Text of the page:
The house is beautiful.  It was designed in the 1970s, and apparently the architectural plan/builder’s execution of it (Block Watne 99) was the most popular house plan built in Norway for about two decades – which makes sense because it has a beautiful exterior that looks more complex than it actually is (roof plan is actually very simple, which is good for maintenance, and which is more evident when viewed from the rear), and the sort of floor plan which fits excellently well into slopes (and most of Norway is more or less steep slopes).  As luck would have it, it was potentially not the most popular house built in the area, so it doesn’t have a gazillion neighbors looking exactly the same, which makes us even happier.  The floor plan is split-level:  you enter at level 1.5 containing an entry hall, bathroom, and laundry room, and go one flight of stairs down to level 1 where the bedrooms and main bathroom are situated, and one up to level 2 containing the kitchen and the huge, 48 m^2 L-shaped living room with a wall of windows looking out over the view.  Two more flights of stairs up from the living room level there is a full loft (with its own landing and door, but as yet unfinished), and half a flight of stairs down from level 1, there is a cellar which is fully submerged underground and is, in fact, located right under the entryway area.  All of this is tied together by a large solid-pine stairwell, and the house, since it sits in the slope, has a much taller rear elevation than the facade, so it towers gloriously above the back garden. I will be posting more photos (before-and-after the renovations) after we actually have the keys! In the meantime, here’s another photo of yet another pretty lake in the area, which we took when driving around this summer.

Hjartsjå
Hjartsjå, a lake in the vicinity of Seljord

I can’t promise that I will write more regularly now, because well, the whole moving-and-then-moving-again thing is guaranteed to make life busy enough that there is little time to blog, but I will try to update here from time to time, in-between the bouts of packing, unpacking, explaining to the kitchen contractor exactly what I want in terms of steel counter (yes I want the sink to be integral in the steel countertop with no seams, please, because what if I want to cut up a whole goose, or dump 5kg of bread dough on it?), and trying to not run over budget with renovations. The dread of over-the-budget situation is something which is currently unfounded, but I do hope it will help keep me in line.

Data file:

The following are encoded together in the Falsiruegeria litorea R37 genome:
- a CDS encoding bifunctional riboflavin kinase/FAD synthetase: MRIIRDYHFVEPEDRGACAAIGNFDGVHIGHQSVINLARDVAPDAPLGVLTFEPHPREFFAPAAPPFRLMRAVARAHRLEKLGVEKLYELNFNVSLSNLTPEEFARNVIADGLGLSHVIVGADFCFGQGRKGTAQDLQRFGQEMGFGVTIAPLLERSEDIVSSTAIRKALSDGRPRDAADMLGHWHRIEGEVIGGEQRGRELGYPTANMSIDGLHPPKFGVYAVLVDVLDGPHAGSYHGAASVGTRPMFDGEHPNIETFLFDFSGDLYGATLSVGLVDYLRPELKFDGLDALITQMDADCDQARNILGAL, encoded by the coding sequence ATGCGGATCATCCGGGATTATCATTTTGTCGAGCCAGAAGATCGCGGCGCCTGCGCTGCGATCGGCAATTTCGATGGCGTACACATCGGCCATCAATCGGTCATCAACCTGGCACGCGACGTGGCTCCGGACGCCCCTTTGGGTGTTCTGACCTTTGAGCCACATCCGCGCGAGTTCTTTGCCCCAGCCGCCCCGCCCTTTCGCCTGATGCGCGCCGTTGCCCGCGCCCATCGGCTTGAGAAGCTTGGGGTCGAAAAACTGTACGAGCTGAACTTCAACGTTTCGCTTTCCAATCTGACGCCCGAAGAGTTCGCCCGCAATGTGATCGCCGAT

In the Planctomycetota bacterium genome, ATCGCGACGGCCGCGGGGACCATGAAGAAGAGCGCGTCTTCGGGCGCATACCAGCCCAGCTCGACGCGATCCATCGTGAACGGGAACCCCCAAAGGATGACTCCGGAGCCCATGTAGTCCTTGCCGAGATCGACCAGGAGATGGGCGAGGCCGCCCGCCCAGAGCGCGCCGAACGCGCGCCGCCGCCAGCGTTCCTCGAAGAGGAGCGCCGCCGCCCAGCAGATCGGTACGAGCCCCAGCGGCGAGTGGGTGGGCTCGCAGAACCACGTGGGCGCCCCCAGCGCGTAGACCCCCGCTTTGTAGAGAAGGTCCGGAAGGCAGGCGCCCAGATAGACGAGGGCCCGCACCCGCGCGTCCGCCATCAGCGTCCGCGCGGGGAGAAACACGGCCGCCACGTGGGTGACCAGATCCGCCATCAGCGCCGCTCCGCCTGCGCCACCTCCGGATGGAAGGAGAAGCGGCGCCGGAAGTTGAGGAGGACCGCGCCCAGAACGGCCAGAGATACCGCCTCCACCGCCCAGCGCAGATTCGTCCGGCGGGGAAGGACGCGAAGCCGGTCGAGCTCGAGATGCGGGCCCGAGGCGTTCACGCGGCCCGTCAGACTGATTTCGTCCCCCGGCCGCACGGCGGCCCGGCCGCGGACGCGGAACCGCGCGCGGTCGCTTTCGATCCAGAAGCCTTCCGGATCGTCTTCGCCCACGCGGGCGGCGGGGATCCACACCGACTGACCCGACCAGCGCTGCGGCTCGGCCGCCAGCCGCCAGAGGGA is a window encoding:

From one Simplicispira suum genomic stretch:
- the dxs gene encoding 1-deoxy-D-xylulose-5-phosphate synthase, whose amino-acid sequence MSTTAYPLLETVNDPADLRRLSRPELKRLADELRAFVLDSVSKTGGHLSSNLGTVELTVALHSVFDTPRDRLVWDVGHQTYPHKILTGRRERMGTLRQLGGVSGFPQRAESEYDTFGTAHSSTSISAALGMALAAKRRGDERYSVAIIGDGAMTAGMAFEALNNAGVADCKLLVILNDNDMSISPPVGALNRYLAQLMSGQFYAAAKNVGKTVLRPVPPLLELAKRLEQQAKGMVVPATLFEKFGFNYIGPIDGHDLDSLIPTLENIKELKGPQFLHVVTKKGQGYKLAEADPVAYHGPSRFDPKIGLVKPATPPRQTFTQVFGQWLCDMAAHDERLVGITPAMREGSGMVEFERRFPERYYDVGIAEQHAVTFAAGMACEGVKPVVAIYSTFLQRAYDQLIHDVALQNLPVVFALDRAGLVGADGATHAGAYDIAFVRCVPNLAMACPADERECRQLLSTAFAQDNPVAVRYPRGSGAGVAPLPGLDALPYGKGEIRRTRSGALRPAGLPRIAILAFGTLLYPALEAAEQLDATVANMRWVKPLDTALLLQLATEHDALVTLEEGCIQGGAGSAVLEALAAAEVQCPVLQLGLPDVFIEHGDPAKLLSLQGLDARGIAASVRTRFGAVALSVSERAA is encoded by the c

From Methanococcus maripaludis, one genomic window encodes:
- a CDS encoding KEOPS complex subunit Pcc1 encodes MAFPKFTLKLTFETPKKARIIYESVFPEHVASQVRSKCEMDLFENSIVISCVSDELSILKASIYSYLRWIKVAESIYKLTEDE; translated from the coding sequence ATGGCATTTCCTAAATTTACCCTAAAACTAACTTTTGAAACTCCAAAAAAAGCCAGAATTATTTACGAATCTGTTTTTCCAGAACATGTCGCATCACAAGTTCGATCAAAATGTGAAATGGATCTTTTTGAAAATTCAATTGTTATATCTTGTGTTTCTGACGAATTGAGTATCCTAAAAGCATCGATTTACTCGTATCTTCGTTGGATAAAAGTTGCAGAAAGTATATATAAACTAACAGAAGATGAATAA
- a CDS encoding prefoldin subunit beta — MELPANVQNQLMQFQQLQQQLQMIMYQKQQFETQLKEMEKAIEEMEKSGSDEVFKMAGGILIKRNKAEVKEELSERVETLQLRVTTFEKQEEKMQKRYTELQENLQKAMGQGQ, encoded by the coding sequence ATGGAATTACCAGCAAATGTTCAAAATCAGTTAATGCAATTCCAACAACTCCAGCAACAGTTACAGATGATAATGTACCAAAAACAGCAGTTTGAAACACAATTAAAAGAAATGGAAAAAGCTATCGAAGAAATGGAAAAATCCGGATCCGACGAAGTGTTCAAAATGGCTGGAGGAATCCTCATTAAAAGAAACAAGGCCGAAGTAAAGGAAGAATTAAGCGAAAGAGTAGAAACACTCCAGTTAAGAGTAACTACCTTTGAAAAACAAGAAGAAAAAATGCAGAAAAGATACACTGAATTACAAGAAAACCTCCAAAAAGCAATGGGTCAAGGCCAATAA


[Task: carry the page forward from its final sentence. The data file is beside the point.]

Snowball Viburnum
A pretty picture of Snowball Viburnum from earlier this year.

So, tomorrow we get a house.  Wish us luck.

9 thoughts on “Little House in Telemark

  1. Hi Veronika. Looks like you have no shortage of things to do for the next 20-30 years. I can tell you live in the far north because your satellite dish points sideways, not up. Congratulations and good luck!

    PS / Quince jam season starts here in 6 weeks.

    1. Hey Ed!

      Thank you for the good-luck wishes! I hadn’t even thought about the dish (we are going to remove it since we don’t do TV much, and if we did, we’d get fiber-optic), but you are right – we are just under 2° latitude South of Anchorage, Alaska, so North of most of populated areas of Canada.

      I am already mentally mapping out garden workload (and which parts of it may need to be outsourced to Large Men with Chainsaws and a Bulldozer™), and making a list of garden tools I know the house lacks (we bought it complete with most of the tools, and some really nice furniture). A full inventory will be taken tomorrow evening. You are right, it’ll take years to get the garden up to my standard.

      But, I do already know where the quince bushes will go – near the street side of the sunny meadow piece, where I can get to them easily, and their flowers will look glorious. There is no traffic to speak of on the ‘main’ street (road winding up the slope from the centre of the village) and there are just us and 2 neighbors on our side street (path, actually, as it’s termed), so I don’t have to worry about car fumes on fruit. I am also considering an actual Cydonia tree – we have moved several climate zones warmer (You’d be surprised – there are fruiting peach and apricot trees here! Yay for Gulf Stream!), and I know they do grow and fruit fine in Stockholm (which is colder than here).

      Oh and Norway = fish and seafood and pork and lamb paradise (beef is expensive and imported). I have to write about the SEAFOOD! Actually, scratch what I wrote above above not having time to blog – I just realized how MUCH I have to write about, so time will be found!

      1. I predict you’ll be “rushing the spring” around the first of March next year, having accumulated a winter’s worth of ideas.

      2. I suspect that I will be starting flats of seeds with no idea where to put half of them, and yelling at the sun to hurry up, yes. Our last frost date is around mid-April, so…

        I have gotten some ideas of where to put a few things (cherry tomatoes flanking the entrance string-trained against the wall, heliotropes in pots on balcony), but I am not sure I’ll be able to prepare a proper lasagna raised bed before winter falls. We’ll see – depends on the renovation budget, and whether I’ll be able to afford Large Men with Chainsaws™ this autumn, or not!

  2. Congratulations on you purchase. Wishing you many happy years in your new house in telemark. Looks beautiful.

    Vegetable patch and flower garden will not be far away. xx

    1. Thank you, and we very much hope so!

      As to flower garden and some vegetable beds, that’ll take a bit of work, but we certainly have the space for those! :D

  3. So good to see you post again & relieved that the silence was for good reasons, not sad or scary ones…looking forward to hearing about your adventures as a homeowner! Having purchased a number of not-new houses over the years, I appreciate how exciting the possibilities are. Best wishes and best of luck, too.

    1. Hi, and thank you!

      Also, thank you for the concern – it’s very sweet, and appreciated! And yes, life just happened to get terribly busy, because old houses are lovely in some ways (great floor plan, beautiful architecture), and less in other ways that need fixing!

      I will try to get back to writing more regularly, and will post the promised pictures of the house with commentary soon – the ‘before’ photos, obviously, since the renovations have just started!